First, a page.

An MIT team has developed an urban design for the planet Mars called “Redwood Forest.” It won the Mars City Design 2017, which is an international competition with the theme of building sustainable cities on the Red Planet that may be built in the coming century.
The team is composed of nine students from various departments and research groups. They were led by MIT postdoc Valentina Sumini and Assistant Professor Caitlin Mueller, both from departments of Architecture and Civil Environmental Engineering (CEE), according to MIT News.
The winning concept features domes, also referred to as tree habitats, that could each accommodate about 50 people. The domes are planned with open, public spaces that are arrayed with plants and abundant water that could be harvested from the northern plains of the Red Planet. Underneath the habitat is a network of underground tunnels that connect the domes. It also provides protection from the impact of micrometeorites, cosmic radiation, and intense thermal variations. The domes are designed to house around 10,000 inhabitants.
Sumini explained the details of their design. She said that on the Red Planet, the city will physically and functionally resemble a forest, utilizing local Martian resources like ice and water, regolith or soil, and sun to sustain life. She further explained that designing a forest signifies the potential outward growth as nature spreads across the Martian landscape.
Each dome has a branching structural system and an inflated enclosure that is anchored by tunneling roots. The concept is parametric, meaning each habitat is distinct and contributes to a diverse forest of urban spaces, according to Sumini.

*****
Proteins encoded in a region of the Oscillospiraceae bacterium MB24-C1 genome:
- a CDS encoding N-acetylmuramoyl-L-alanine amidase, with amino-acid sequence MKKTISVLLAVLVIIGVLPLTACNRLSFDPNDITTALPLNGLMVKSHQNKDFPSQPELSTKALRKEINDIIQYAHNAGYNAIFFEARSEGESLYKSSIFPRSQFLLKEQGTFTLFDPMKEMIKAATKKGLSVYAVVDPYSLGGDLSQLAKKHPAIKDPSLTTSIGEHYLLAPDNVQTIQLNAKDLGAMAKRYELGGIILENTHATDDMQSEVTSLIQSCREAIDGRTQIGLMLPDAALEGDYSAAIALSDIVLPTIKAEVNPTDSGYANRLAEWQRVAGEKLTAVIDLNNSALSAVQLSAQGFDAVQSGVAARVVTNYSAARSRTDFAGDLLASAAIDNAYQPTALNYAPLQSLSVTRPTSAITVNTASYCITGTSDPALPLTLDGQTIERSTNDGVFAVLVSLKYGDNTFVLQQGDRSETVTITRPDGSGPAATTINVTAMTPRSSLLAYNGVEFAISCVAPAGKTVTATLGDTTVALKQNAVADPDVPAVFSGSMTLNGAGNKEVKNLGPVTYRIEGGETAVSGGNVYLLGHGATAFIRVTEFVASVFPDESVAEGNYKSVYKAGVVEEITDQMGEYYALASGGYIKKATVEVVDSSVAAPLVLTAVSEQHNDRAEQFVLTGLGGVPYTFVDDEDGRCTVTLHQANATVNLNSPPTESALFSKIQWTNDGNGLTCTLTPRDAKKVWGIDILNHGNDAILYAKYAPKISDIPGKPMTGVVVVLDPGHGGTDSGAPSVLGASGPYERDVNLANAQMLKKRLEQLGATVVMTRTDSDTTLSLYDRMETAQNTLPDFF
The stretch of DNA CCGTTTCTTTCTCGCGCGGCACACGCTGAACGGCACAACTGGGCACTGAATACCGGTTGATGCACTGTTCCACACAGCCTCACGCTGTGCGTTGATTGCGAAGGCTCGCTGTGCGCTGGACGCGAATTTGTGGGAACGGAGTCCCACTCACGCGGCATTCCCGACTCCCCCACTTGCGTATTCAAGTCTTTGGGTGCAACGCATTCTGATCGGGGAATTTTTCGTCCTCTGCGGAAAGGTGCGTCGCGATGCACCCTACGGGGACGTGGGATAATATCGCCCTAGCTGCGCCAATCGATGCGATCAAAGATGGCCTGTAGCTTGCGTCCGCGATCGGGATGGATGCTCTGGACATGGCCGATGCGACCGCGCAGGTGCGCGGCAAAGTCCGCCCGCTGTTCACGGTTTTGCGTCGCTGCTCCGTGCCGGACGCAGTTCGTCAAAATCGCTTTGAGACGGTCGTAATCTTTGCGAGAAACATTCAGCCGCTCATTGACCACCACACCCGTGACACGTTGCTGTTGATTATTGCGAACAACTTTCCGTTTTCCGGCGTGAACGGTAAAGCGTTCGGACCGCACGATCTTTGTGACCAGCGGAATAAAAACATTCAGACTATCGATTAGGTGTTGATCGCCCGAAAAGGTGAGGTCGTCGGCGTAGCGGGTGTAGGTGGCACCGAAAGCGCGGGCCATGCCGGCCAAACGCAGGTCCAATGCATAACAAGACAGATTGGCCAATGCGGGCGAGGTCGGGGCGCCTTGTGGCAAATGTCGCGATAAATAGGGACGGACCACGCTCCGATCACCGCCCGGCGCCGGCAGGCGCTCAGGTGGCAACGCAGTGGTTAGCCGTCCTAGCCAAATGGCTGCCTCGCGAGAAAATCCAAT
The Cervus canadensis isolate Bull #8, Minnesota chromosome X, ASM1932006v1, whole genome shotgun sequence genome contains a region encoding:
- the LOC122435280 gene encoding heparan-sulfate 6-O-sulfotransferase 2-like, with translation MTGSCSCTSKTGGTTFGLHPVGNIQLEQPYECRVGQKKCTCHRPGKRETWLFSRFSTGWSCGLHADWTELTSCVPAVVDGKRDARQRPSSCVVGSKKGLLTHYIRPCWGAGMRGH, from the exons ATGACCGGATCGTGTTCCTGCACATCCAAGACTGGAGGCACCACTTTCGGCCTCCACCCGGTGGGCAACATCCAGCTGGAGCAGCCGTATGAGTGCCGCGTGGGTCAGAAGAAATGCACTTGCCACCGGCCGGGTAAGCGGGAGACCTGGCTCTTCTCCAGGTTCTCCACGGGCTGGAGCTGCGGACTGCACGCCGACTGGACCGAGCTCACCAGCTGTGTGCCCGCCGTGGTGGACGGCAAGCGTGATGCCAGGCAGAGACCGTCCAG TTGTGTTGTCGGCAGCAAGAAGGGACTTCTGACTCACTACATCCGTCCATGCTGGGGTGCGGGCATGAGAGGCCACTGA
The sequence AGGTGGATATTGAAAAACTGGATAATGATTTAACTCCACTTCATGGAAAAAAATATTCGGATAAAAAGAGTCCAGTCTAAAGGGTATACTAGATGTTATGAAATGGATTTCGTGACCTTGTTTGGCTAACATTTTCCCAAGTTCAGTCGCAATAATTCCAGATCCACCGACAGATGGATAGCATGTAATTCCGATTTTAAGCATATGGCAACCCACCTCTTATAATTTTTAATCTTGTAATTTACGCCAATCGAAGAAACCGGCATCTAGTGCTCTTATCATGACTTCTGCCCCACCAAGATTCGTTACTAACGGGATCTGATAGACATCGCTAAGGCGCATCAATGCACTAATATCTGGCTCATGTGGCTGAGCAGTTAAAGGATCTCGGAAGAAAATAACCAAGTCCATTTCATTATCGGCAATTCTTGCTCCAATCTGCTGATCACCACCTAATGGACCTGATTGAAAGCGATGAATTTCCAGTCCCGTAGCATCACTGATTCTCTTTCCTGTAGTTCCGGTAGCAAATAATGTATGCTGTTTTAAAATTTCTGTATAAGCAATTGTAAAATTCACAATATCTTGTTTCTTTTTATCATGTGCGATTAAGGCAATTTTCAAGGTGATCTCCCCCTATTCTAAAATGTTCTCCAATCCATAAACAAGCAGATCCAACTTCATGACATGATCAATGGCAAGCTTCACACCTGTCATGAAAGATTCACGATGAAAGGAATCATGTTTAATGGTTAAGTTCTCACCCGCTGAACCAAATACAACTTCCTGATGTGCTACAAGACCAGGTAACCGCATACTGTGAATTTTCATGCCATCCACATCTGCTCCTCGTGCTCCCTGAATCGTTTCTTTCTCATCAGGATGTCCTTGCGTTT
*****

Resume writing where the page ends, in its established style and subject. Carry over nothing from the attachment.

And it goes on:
George Lordos, a doctoral student from the Department of Aeronautics and Astronautics, added that each habitat in Redwood Forest will collect energy from the sun and use it to process and transport the water in the tree. Each tree is conceptualized as a water-rich environment. He continues that water fills the soft cells inside the dome that gives shelter from radiation, and manages heat load, and supplies hydroponic farms for growing fish and plants.
In addition, the solar panels generate energy to split the stored water for the production of rocket fuel, oxygen, and for charging hydrogen fuel cells. These are essential to power long-range vehicles and deliver backup energy storage in case of dust storms, according to Lordos.
The team also thinks that the concept could be useful to planet Earth. These include the tree habitat design, hydroponic gardening, and electric vehicles, among others. This concept won first place in the Architecture category of the 2017 Mars City Design Competition, according to New Atlas.
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